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### Average Speed and How It Relates to Average in General

```Date: 10/07/2008 at 08:43:10
From: Brian
Subject: Average speed and how it relates to average in general

The average speed of an object is distance/time.  We are taught that
the average is found by adding up the number of items and dividing
by how many there are.  How does this average relate to the average
speed or are they unrelated?

```

```
Date: 10/07/2008 at 09:42:24
From: Doctor Peterson
Subject: Re: Average speed and how it relates to average in general

Hi, Brian.

Yes, these ideas are very closely related.

The essential idea of "average" in both senses is "a uniform value
that could be put in place of all values in a collection, without
changing the net effect".

In the case of averaging numbers (specifically what is called the
arithmetic mean), this means that you want to find what number they
could all be replaced by, and still have the same sum.  As an example,
if 10 people all had different amounts of money and wanted to share it
equally, they would put it all together (adding the amounts) and then
each take an equal share (dividing by the number of people).  Then
they all have the same amount, but the total is the same as it was
originally.

In the case of average speed, suppose you have been driving at
varying speeds during different parts of a trip, but you want to know
at what speed you could have driven to take the same amount of time,
if you had driven at a constant speed.  To find out, you take the
total distance driven, and divide by the total time it took.  If you
had driven at that speed throughout the trip, you would have arrived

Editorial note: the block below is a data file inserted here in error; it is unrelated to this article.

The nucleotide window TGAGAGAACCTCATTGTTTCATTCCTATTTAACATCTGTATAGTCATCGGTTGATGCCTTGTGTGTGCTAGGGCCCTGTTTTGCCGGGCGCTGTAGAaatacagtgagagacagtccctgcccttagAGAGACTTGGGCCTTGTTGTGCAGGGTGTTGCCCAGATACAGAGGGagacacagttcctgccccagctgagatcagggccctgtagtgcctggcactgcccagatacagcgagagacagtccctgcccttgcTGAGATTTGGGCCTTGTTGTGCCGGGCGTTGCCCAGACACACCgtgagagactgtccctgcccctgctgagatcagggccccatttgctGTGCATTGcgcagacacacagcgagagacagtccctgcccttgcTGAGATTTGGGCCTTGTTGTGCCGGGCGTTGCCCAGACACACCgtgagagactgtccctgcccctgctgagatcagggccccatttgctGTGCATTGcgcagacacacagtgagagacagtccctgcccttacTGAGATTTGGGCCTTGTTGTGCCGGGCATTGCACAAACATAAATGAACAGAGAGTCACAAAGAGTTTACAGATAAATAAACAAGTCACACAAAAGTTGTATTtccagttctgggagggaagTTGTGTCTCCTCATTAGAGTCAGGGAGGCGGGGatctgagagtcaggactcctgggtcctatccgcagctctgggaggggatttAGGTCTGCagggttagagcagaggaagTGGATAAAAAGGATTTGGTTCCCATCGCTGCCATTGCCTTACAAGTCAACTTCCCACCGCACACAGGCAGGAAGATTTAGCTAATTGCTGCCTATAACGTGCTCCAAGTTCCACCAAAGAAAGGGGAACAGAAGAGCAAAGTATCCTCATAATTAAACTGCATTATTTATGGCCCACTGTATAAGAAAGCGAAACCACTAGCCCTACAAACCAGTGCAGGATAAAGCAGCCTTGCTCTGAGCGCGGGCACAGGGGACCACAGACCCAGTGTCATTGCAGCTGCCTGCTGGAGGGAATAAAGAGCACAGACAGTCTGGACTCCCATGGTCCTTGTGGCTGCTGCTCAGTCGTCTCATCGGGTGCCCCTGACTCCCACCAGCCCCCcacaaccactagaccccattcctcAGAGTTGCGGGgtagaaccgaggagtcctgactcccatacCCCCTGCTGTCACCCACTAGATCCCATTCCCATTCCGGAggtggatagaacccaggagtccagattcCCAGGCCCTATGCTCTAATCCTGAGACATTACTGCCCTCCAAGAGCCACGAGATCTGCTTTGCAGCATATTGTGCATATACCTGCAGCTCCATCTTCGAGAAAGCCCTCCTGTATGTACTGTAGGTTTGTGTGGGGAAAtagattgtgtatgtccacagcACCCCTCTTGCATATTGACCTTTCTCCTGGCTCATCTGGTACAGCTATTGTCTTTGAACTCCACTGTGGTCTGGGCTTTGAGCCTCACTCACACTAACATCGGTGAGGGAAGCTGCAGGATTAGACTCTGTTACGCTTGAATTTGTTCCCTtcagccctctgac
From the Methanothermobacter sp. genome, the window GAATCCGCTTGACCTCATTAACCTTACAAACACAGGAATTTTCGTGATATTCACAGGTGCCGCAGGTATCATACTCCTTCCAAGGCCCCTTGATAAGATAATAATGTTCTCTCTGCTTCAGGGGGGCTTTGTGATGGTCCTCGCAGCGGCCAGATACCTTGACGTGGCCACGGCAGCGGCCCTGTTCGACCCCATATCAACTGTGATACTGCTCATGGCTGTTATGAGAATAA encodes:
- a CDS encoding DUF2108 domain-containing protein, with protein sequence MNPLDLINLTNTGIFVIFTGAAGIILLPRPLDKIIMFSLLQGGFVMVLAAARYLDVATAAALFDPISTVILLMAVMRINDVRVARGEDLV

at the same time.  In a sense, we have divided the distance equally
among all minutes of the trip.

Note that in both cases you are dividing a total by a total--the
total amount of money by the total number of people, and the total
distance by the total time.  In fact, if you drive distinct segments
of your trip at different constant speeds, it turns out that the
average speed is the weighted average of the individual speeds: you
multiply each speed by the time for which you drove that speed (which
is called a weight) and then divide by the sum of the weights (the
total time).

For more on some of these ideas, see:

What Does Average Mean?
http://mathforum.org/library/drmath/view/52809.html

What is the Meaning of "Average"?
http://mathforum.org/library/drmath/view/70499.html

Weighted Averages
http://mathforum.org/library/drmath/view/52724.html

If you have any further questions, feel free to write back.

- Doctor Peterson, The Math Forum
http://mathforum.org/dr.math/
```
Associated Topics:
Middle School Statistics

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